Hardik Mehta has made this amazing show, ‘Decoupled’ that was released on Netflix today. This show has a lot of real stuff that it has tried to cover through the lenses of a married couple, their daughter and the society. To begin with, I absolutely loved every introduction for the 8-episode series, each one indicating separation intertwined into the nuances of life right from finger rings to toothbrushes and much more.

It begins with the lead couple, Arya and Shruti talking in their car about something which instantly turns into a minor argument between the couple. The one thing that I appreciate about this show is that it has its roots in the very basics of every household and to present it in the exact same manner without exaggeration was done fantastically by the team. It is the cast that brings a spark in the same old concept that most of us might be experiencing in our own houses. From talking about issues related to teenage boys to the treatment of maids in certain households, this show has tried to cover some major problems that are present in Indian society.

Arya, played by the phenomenal R Madhavan is a novelist who can get into a tussle with anyone and everyone for the silliest of matters. He is shown to be so tactless, witty and sharp with his comments which are on-point but yet so hilarious. The bond that he shares with his daughter is adorable as they can spot even the slightest changes in each other’s behaviors. Although he is about to undergo separation with his wife, Shruti (Suvreen Chawla), they are seen to share a bond of friendship that surpasses their ‘marriage’ for them.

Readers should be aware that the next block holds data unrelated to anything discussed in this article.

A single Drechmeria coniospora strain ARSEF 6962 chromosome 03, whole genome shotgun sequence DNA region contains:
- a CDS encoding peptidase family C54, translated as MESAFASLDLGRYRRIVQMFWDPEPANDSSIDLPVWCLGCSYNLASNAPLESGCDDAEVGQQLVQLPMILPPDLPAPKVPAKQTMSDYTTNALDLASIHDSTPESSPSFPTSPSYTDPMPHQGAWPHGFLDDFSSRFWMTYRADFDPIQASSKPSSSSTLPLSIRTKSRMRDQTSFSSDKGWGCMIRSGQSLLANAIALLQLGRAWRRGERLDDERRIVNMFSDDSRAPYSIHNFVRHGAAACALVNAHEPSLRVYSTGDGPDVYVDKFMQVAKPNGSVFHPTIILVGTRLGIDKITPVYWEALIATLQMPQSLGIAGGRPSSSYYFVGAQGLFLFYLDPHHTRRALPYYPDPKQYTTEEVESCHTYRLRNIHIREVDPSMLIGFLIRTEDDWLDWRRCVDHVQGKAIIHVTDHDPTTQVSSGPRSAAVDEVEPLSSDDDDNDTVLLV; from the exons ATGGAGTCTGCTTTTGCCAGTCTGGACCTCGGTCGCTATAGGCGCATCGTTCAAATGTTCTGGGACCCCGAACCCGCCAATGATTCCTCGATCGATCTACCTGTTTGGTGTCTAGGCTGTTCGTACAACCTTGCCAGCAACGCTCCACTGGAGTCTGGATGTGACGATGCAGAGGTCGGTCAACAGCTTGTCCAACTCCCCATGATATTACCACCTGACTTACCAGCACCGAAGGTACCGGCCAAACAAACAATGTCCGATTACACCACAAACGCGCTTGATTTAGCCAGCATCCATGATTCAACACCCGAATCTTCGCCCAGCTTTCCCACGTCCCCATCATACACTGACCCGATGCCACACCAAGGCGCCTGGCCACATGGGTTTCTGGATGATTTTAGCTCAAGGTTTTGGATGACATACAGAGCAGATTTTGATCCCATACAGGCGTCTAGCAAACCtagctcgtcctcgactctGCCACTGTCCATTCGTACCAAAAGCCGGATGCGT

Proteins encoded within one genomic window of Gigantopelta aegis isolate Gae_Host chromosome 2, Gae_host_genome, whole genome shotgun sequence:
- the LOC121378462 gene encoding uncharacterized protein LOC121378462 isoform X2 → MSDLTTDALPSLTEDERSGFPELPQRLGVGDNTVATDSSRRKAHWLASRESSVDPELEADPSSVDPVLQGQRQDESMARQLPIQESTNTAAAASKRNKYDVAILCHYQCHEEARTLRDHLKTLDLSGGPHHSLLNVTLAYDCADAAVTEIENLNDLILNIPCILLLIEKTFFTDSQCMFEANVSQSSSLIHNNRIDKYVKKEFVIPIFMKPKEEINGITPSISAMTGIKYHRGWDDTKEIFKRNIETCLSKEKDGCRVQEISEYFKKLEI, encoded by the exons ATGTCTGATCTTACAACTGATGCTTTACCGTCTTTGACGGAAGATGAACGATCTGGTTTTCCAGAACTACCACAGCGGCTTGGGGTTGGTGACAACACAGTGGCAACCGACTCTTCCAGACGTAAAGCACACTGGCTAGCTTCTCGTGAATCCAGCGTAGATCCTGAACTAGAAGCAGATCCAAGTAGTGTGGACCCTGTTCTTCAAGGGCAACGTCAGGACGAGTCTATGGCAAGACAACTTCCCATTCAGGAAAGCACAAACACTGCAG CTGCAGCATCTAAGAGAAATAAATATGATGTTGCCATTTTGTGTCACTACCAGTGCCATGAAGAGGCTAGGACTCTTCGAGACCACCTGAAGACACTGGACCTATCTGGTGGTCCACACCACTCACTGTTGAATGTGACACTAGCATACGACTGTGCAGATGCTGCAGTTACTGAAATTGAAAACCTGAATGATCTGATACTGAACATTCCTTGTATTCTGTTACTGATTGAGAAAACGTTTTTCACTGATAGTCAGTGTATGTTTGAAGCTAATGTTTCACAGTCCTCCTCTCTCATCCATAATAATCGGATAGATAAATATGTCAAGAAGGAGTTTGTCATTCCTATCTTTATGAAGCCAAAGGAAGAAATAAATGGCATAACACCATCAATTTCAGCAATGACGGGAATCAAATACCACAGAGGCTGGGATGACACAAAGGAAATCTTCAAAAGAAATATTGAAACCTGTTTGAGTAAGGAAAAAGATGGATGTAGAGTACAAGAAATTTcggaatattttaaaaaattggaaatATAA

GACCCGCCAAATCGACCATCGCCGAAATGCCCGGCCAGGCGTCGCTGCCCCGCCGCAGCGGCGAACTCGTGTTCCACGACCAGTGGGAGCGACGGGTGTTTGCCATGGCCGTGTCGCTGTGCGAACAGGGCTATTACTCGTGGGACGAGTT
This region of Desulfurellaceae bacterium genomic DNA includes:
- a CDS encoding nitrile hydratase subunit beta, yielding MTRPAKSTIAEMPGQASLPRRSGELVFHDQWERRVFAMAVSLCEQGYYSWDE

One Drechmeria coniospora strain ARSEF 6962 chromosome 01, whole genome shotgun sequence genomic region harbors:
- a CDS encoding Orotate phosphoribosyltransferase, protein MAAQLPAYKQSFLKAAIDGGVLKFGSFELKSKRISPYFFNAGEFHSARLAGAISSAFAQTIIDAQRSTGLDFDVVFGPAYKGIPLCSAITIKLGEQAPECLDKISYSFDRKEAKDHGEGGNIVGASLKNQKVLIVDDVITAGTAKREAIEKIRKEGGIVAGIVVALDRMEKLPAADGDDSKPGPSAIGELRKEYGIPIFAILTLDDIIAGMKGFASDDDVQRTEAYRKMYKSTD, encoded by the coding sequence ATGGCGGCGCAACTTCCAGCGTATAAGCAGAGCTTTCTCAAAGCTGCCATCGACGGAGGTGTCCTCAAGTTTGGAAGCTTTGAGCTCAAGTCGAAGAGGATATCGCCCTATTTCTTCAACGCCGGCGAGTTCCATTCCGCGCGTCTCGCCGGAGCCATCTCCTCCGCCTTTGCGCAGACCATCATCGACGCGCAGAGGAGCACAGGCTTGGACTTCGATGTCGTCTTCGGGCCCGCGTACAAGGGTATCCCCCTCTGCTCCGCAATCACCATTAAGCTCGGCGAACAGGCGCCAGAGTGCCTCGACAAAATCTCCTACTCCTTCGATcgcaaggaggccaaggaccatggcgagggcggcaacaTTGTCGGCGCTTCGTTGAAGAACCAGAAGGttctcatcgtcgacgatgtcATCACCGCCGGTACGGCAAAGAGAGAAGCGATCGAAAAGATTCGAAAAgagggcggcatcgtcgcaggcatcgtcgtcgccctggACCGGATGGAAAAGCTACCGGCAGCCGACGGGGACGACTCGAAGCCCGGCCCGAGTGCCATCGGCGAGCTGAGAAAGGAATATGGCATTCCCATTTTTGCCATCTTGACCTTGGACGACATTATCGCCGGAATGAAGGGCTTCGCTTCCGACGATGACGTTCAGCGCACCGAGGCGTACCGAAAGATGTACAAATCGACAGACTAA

With Shruti, Mehta has tried to depict an Indian modern yet independent wife who has a say in the marriage, which I appreciate. She is strong, beautiful and decisive. Shruti is a strict parent and she shares a different kind of bond with her daughter than Arya does. Her relationship with her mother (Apara Mehta) is noteworthy as they share details as minute and intimate as a UTI. The comprehension of Arya and Shruti’s married life by her mother is portrayed in such an innocent manner, which would be a doubt for many of us as well. 

This show is strikingly different from the other husband-wife-divorce shows for many reasons for me. One of the most prominent reasons is the fact that there is more to a marriage than fights and arguments, and sometimes, being a friend with your partner comes first. The sarcasm in every dialogue and scene was appropriate, the one with not shaking a teen boy’s hand by Arya being extremely funny. 

Living as a child in a house with a troubled marriage is hard but this show has taken efforts for the audience to look at it through a child’s perspective, which is commendable. The most common questions that go through a child’s mind in such a situation has been raised and empathized with. The steps that children go on to take in order to display retaliation is also shown. 

Children are a product of a family and a marriage and keeping them first, no matter what, is something I take from this show. We might have different perspectives on what we take from this show but even with it’s satirical approach on Indian society, this show is wholesome in it’s own way. Through this show, we get to know the perspectives of many people who are dealing with their own set of problems but they differ in coping with it. 

Among the noteworthy performances were Sonia Rathee, Aseem Hattangady, Srestha Banerjee who added a good spark to this comedy. To conclude, R Madhavan and Suvreen Chawla look like they have absorbed the characters of Arya and Shruti respectively and throughout the 8 episodes, they do look like a real married couple with all the nitty-gritties. 


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